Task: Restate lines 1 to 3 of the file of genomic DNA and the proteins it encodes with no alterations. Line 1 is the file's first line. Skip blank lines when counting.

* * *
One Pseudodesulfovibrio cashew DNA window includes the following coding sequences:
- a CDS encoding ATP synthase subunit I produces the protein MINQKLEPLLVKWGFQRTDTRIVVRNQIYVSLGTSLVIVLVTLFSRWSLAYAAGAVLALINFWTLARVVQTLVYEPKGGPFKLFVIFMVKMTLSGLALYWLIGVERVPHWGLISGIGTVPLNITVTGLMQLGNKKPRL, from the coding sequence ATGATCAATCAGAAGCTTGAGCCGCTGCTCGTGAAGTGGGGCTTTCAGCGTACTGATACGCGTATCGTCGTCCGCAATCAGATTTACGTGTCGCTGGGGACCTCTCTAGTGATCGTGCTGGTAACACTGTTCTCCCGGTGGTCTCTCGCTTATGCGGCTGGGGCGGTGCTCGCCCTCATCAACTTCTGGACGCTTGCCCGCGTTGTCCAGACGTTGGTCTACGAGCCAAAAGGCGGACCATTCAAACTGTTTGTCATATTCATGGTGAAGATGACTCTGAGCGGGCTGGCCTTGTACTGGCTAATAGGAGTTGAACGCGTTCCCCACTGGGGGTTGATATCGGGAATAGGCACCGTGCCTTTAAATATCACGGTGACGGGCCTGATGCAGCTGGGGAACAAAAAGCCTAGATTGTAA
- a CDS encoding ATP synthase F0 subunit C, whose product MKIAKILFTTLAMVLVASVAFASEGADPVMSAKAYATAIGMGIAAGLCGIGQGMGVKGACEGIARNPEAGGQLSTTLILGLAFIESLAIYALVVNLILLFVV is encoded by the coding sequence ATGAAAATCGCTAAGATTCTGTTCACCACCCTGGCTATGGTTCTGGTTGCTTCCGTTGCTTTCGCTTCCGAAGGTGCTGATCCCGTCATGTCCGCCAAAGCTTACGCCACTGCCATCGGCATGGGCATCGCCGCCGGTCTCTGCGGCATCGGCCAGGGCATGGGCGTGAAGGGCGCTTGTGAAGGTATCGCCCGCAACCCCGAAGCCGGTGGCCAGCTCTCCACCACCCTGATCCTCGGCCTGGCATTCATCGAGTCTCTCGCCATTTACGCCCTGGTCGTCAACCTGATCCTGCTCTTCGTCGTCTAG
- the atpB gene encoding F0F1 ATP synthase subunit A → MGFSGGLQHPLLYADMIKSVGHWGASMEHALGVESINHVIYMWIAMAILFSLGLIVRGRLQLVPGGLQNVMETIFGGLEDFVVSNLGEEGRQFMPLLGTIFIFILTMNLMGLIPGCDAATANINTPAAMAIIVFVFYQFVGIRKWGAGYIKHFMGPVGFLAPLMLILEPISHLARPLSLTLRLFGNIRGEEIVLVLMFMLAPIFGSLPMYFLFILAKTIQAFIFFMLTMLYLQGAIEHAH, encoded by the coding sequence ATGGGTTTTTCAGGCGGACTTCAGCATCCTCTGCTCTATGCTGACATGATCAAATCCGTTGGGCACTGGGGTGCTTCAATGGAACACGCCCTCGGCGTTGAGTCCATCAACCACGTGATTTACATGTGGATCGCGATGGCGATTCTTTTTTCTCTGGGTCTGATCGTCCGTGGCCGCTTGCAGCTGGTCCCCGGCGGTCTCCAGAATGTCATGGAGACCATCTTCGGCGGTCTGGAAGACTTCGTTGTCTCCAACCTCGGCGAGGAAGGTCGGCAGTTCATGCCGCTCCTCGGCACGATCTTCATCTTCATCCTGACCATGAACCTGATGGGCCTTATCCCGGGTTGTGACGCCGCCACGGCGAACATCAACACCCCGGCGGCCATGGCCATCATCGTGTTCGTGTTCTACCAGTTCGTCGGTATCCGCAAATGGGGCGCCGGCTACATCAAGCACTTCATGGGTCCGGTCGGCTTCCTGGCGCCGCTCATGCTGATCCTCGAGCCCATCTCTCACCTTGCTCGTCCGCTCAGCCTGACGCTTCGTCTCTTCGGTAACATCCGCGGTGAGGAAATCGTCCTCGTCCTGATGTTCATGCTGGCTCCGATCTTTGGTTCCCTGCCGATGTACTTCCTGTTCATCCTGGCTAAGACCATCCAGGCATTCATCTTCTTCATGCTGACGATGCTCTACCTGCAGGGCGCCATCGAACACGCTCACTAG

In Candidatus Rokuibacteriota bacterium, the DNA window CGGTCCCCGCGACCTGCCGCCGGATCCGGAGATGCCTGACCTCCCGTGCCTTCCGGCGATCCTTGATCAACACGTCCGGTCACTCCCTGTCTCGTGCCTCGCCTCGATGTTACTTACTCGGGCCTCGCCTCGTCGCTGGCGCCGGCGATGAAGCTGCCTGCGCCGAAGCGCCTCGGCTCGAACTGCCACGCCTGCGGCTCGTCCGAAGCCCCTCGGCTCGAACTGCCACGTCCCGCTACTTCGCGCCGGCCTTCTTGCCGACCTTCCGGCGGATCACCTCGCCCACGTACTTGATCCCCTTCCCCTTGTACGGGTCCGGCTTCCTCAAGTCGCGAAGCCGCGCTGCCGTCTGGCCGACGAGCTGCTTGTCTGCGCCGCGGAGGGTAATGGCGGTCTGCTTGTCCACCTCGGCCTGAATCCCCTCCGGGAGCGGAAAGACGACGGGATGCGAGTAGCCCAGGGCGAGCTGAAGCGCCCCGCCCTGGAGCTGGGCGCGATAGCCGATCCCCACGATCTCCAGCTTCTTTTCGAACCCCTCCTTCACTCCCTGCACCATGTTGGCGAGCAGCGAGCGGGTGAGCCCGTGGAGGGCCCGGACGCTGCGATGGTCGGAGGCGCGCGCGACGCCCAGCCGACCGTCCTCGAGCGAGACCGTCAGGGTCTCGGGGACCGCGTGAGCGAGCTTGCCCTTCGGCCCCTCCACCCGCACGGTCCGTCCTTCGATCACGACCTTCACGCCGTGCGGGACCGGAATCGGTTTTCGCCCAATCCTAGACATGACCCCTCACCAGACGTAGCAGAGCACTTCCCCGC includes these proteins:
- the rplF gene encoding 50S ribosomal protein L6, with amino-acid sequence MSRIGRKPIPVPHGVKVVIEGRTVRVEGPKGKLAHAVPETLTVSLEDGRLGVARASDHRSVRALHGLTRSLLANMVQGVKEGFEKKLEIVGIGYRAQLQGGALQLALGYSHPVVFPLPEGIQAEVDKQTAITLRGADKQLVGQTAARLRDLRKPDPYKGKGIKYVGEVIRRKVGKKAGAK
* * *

One Pseudodesulfovibrio cashew DNA window includes the following coding sequences:
- a CDS encoding ATP synthase subunit I produces the protein MINQKLEPLLVKWGFQRTDTRIVVRNQIYVSLGTSLVIVLVTLFSRWSLAYAAGAVLALINFWTLARVVQTLVYEPKGGPFKLFVIFMVKMTLSGLALYWLIGVERVPHWGLISGIGTVPLNITVTGLMQLGNKKPRL, from the coding sequence ATGATCAATCAGAAGCTTGAGCCGCTGCTCGTGAAGTGGGGCTTTCAGCGTACTGATACGCGTATCGTCGTCCGCAATCAGATTTACGTGTCGCTGGGGACCTCTCTAGTGATCGTGCTGGTAACACTGTTCTCCCGGTGGTCTCTCGCTTATGCGGCTGGGGCGGTGCTCGCCCTCATCAACTTCTGGACGCTTGCCCGCGTTGTCCAGACGTTGGTCTACGAGCCAAAAGGCGGACCATTCAAACTGTTTGTCATATTCATGGTGAAGATGACTCTGAGCGGGCTGGCCTTGTACTGGCTAATAGGAGTTGAACGCGTTCCCCACTGGGGGTTGATATCGGGAATAGGCACCGTGCCTTTAAATATCACGGTGACGGGCCTGATGCAGCTGGGGAACAAAAAGCCTAGATTGTAA
- a CDS encoding ATP synthase F0 subunit C, whose product MKIAKILFTTLAMVLVASVAFASEGADPVMSAKAYATAIGMGIAAGLCGIGQGMGVKGACEGIARNPEAGGQLSTTLILGLAFIESLAIYALVVNLILLFVV is encoded by the coding sequence ATGAAAATCGCTAAGATTCTGTTCACCACCCTGGCTATGGTTCTGGTTGCTTCCGTTGCTTTCGCTTCCGAAGGTGCTGATCCCGTCATGTCCGCCAAAGCTTACGCCACTGCCATCGGCATGGGCATCGCCGCCGGTCTCTGCGGCATCGGCCAGGGCATGGGCGTGAAGGGCGCTTGTGAAGGTATCGCCCGCAACCCCGAAGCCGGTGGCCAGCTCTCCACCACCCTGATCCTCGGCCTGGCATTCATCGAGTCTCTCGCCATTTACGCCCTGGTCGTCAACCTGATCCTGCTCTTCGTCGTCTAG